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Treating ADHD With Medication Found to Reduce Risk of Sexually Transmitted Infections

Allison Inserro
Adolescent and young adults with attention-deficit/hyperactivity disorder (ADHD) are at a higher risk for subsequent sexually transmitted infections (STIs), but taking medicine for ADHD can help cut the risk, according to research published in the Journal of the American Academy of Child and Adolescent Psychiatry.
Adolescent and young adults with attention-deficit/hyperactivity disorder (ADHD) are at a higher risk for subsequent sexually transmitted infections (STIs), but taking medicine for ADHD can help cut the risk, according to a study from Taiwan. Based on the findings, the authors made recommendations for clinicians, who may be reluctant to prescribe ADHD medicine for some patients.

The study was published in the January 2018 issue of the Journal of the American Academy of Child and Adolescent Psychiatry. The findings are based on the Taiwan National Health Insurance Research Database, which is a nationally representative database of medical claims and healthcare data.

The study included 17,898 adolescents and young adults diagnosed with ADHD and 71,592 age and sex-matched non-ADHD controls who did not have STIs prior to enrollment. Adolescents aged 12 to 17 years and young adults aged 18 to 29 years were followed from January 1, 2001, through the end of 2009.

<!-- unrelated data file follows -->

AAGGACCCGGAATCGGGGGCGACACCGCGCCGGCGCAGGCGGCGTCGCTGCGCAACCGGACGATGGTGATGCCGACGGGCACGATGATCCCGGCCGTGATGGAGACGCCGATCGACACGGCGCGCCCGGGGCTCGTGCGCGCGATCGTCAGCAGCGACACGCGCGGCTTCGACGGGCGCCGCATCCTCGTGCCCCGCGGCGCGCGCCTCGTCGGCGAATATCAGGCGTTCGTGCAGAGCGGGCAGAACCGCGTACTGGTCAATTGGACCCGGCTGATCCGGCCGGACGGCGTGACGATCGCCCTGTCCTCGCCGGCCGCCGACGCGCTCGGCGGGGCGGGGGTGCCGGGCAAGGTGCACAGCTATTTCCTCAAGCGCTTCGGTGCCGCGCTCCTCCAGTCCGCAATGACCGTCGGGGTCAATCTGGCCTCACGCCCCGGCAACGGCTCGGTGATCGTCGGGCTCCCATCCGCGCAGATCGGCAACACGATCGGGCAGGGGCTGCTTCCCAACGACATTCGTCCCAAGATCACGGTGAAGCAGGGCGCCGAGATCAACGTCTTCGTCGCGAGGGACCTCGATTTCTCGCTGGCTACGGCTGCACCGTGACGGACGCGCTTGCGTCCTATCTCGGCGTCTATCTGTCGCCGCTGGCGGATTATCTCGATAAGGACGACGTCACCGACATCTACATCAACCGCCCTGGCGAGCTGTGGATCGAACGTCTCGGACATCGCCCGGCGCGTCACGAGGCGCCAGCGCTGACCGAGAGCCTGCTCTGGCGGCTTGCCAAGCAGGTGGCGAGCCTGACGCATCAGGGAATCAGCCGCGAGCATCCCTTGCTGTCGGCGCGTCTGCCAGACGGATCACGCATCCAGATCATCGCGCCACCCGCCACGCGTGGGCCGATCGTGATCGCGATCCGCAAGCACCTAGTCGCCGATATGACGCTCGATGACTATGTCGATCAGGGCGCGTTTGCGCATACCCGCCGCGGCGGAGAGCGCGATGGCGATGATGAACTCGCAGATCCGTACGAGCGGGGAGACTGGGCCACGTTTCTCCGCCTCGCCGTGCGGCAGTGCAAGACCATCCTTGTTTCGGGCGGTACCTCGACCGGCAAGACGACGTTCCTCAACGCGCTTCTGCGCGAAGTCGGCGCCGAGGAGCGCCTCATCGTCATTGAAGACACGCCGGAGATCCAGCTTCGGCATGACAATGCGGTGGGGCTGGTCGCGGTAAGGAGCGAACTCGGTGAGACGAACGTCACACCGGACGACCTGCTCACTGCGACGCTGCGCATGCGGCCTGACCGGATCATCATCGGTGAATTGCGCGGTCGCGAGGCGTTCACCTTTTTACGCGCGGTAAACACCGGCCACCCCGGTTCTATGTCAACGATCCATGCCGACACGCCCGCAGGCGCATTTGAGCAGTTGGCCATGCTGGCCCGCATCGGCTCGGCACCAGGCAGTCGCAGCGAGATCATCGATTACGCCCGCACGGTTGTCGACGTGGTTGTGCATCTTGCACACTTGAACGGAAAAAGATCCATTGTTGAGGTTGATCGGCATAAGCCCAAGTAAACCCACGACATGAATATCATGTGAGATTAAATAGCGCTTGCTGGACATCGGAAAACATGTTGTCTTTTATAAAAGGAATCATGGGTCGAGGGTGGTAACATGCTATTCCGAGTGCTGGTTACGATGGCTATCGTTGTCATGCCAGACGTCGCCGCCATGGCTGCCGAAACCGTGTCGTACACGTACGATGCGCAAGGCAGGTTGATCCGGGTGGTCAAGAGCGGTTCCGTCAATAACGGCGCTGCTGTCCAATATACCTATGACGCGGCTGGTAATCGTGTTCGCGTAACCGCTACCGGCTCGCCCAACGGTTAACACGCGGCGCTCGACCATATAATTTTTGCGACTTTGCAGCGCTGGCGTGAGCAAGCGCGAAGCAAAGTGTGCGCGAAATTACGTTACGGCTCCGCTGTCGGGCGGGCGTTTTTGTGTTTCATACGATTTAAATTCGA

The researchers tracked data related to risk of STIs, including HIV, syphilis, genital warts, gonorrhea, chlamydial infection, and trichomoniasis, as well as the presence of other psychiatric conditions. They also measured whether subjects were taking methylphenidate or atomoxetine for ADHD. Short-term use of medicine was defined as taking medicine between 30 and 364 days, and long-term use was defined as more than 365 days.

Findings included:
  • ADHD increased the risk of subsequent STIs by about 3 times, but the short- and long-term use of ADHD medication reduced the risk of subsequent STIs among men by 30% and 41%, respectively.
  • Adolescents and young adults with ADHD had greater incidence of any STI (1.2% versus 0.4%), and developed STIs at a younger age (20.51 ± 4.48 versus 21.90 ± 4.49) as compared to age- and sex-matched peers.
  • Adolescents and young adults with ADHD had a higher prevalence of psychiatric comorbidity, including disruptive behavior disorder (13.5% versus 0.3%), alcohol use disorders (1.1% versus 0.5%), and substance use disorders (2.5% versus 0.8%).
  • Male short-term and long-term ADHD medication users had a significantly lower risk of developing any STI during follow-up—an effect seen only in males.
  • Only women had an association between substance use disorders and STIs, after adjusting for demographics, comorbidities, and ADHD medications.
The researchers wrote that the differences in the risk of STIs between male and female patients with ADHD require additional study.